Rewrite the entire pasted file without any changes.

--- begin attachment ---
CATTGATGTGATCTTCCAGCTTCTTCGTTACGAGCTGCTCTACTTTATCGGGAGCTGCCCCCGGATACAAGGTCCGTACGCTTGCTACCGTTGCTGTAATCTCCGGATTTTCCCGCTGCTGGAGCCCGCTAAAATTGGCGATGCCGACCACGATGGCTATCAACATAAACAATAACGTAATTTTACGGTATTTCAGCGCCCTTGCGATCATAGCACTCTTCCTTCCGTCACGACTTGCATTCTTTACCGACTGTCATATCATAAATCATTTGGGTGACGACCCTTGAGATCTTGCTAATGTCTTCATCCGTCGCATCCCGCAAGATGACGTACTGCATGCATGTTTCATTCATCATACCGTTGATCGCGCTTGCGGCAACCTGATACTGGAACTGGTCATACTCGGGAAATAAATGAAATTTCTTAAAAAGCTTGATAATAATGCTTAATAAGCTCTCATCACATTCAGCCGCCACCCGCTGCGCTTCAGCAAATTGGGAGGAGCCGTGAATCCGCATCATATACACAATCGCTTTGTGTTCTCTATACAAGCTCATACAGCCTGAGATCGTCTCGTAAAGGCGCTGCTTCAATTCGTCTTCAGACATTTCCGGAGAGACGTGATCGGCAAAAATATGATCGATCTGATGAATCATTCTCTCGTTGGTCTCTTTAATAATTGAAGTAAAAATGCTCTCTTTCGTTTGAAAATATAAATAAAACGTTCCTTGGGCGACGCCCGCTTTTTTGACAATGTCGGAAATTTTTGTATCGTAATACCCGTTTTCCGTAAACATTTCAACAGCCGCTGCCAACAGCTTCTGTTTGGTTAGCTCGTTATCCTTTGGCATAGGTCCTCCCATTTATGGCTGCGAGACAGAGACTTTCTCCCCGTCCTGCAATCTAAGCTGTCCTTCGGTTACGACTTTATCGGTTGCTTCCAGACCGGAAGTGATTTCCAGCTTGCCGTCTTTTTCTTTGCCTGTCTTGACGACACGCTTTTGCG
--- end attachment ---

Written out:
CATTGATGTGATCTTCCAGCTTCTTCGTTACGAGCTGCTCTACTTTATCGGGAGCTGCCCCCGGATACAAGGTCCGTACGCTTGCTACCGTTGCTGTAATCTCCGGATTTTCCCGCTGCTGGAGCCCGCTAAAATTGGCGATGCCGACCACGATGGCTATCAACATAAACAATAACGTAATTTTACGGTATTTCAGCGCCCTTGCGATCATAGCACTCTTCCTTCCGTCACGACTTGCATTCTTTACCGACTGTCATATCATAAATCATTTGGGTGACGACCCTTGAGATCTTGCTAATGTCTTCATCCGTCGCATCCCGCAAGATGACGTACTGCATGCATGTTTCATTCATCATACCGTTGATCGCGCTTGCGGCAACCTGATACTGGAACTGGTCATACTCGGGAAATAAATGAAATTTCTTAAAAAGCTTGATAATAATGCTTAATAAGCTCTCATCACATTCAGCCGCCACCCGCTGCGCTTCAGCAAATTGGGAGGAGCCGTGAATCCGCATCATATACACAATCGCTTTGTGTTCTCTATACAAGCTCATACAGCCTGAGATCGTCTCGTAAAGGCGCTGCTTCAATTCGTCTTCAGACATTTCCGGAGAGACGTGATCGGCAAAAATATGATCGATCTGATGAATCATTCTCTCGTTGGTCTCTTTAATAATTGAAGTAAAAATGCTCTCTTTCGTTTGAAAATATAAATAAAACGTTCCTTGGGCGACGCCCGCTTTTTTGACAATGTCGGAAATTTTTGTATCGTAATACCCGTTTTCCGTAAACATTTCAACAGCCGCTGCCAACAGCTTCTGTTTGGTTAGCTCGTTATCCTTTGGCATAGGTCCTCCCATTTATGGCTGCGAGACAGAGACTTTCTCCCCGTCCTGCAATCTAAGCTGTCCTTCGGTTACGACTTTATCGGTTGCTTCCAGACCGGAAGTGATTTCCAGCTTGCCGTCTTTTTCTTTGCCTGTCTTGACGACACGCTTTTGCG